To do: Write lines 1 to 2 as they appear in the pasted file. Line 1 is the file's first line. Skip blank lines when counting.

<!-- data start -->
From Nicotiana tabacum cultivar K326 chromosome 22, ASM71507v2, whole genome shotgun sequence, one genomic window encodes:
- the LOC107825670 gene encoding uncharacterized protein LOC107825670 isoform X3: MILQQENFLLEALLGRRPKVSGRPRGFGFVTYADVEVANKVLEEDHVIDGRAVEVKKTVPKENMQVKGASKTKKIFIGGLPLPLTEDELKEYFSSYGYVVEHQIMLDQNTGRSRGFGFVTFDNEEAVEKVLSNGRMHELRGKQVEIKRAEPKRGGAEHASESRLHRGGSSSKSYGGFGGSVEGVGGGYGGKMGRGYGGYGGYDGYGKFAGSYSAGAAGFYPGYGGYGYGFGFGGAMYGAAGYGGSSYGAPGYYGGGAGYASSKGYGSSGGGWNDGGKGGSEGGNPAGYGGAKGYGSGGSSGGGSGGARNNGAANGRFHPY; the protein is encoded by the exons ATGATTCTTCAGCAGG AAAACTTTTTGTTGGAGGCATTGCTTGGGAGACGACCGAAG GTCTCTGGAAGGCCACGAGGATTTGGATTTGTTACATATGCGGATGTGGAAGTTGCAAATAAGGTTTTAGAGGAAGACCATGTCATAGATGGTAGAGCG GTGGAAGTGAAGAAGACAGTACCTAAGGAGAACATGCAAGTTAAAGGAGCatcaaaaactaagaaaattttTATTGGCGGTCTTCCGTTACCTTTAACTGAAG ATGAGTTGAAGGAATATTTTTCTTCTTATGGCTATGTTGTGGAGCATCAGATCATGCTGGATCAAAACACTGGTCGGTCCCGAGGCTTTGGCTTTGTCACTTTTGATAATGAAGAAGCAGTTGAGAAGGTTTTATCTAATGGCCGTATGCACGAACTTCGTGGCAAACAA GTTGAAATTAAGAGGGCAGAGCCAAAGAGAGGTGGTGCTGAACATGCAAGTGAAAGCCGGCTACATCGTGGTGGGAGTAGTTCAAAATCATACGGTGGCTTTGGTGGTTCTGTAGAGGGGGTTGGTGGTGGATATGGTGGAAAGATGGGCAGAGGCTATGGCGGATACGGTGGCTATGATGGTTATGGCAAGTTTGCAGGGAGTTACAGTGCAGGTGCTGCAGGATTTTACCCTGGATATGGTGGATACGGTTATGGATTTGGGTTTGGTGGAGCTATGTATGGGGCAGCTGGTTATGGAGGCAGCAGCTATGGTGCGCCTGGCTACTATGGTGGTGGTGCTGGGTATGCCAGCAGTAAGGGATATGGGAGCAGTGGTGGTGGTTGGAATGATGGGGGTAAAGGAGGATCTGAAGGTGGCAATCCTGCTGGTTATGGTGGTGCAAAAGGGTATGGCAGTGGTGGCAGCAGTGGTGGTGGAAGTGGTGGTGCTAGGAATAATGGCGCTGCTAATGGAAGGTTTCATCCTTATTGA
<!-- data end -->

From Nicotiana tabacum cultivar K326 chromosome 22, ASM71507v2, whole genome shotgun sequence, one genomic window encodes:
- the LOC107825670 gene encoding uncharacterized protein LOC107825670 isoform X3: MILQQENFLLEALLGRRPKVSGRPRGFGFVTYADVEVANKVLEEDHVIDGRAVEVKKTVPKENMQVKGASKTKKIFIGGLPLPLTEDELKEYFSSYGYVVEHQIMLDQNTGRSRGFGFVTFDNEEAVEKVLSNGRMHELRGKQVEIKRAEPKRGGAEHASESRLHRGGSSSKSYGGFGGSVEGVGGGYGGKMGRGYGGYGGYDGYGKFAGSYSAGAAGFYPGYGGYGYGFGFGGAMYGAAGYGGSSYGAPGYYGGGAGYASSKGYGSSGGGWNDGGKGGSEGGNPAGYGGAKGYGSGGSSGGGSGGARNNGAANGRFHPY; the protein is encoded by the exons ATGATTCTTCAGCAGG AAAACTTTTTGTTGGAGGCATTGCTTGGGAGACGACCGAAG GTCTCTGGAAGGCCACGAGGATTTGGATTTGTTACATATGCGGATGTGGAAGTTGCAAATAAGGTTTTAGAGGAAGACCATGTCATAGATGGTAGAGCG GTGGAAGTGAAGAAGACAGTACCTAAGGAGAACATGCAAGTTAAAGGAGCatcaaaaactaagaaaattttTATTGGCGGTCTTCCGTTACCTTTAACTGAAG ATGAGTTGAAGGAATATTTTTCTTCTTATGGCTATGTTGTGGAGCATCAGATCATGCTGGATCAAAACACTGGTCGGTCCCGAGGCTTTGGCTTTGTCACTTTTGATAATGAAGAAGCAGTTGAGAAGGTTTTATCTAATGGCCGTATGCACGAACTTCGTGGCAAACAA GTTGAAATTAAGAGGGCAGAGCCAAAGAGAGGTGGTGCTGAACATGCAAGTGAAAGCCGGCTACATCGTGGTGGGAGTAGTTCAAAATCATACGGTGGCTTTGGTGGTTCTGTAGAGGGGGTTGGTGGTGGATATGGTGGAAAGATGGGCAGAGGCTATGGCGGATACGGTGGCTATGATGGTTATGGCAAGTTTGCAGGGAGTTACAGTGCAGGTGCTGCAGGATTTTACCCTGGATATGGTGGATACGGTTATGGATTTGGGTTTGGTGGAGCTATGTATGGGGCAGCTGGTTATGGAGGCAGCAGCTATGGTGCGCCTGGCTACTATGGTGGTGGTGCTGGGTATGCCAGCAGTAAGGGATATGGGAGCAGTGGTGGTGGTTGGAATGATGGGGGTAAAGGAGGATCTGAAGGTGGCAATCCTGCTGGTTATGGTGGTGCAAAAGGGTATGGCAGTGGTGGCAGCAGTGGTGGTGGAAGTGGTGGTGCTAGGAATAATGGCGCTGCTAATGGAAGGTTTCATCCTTATTGA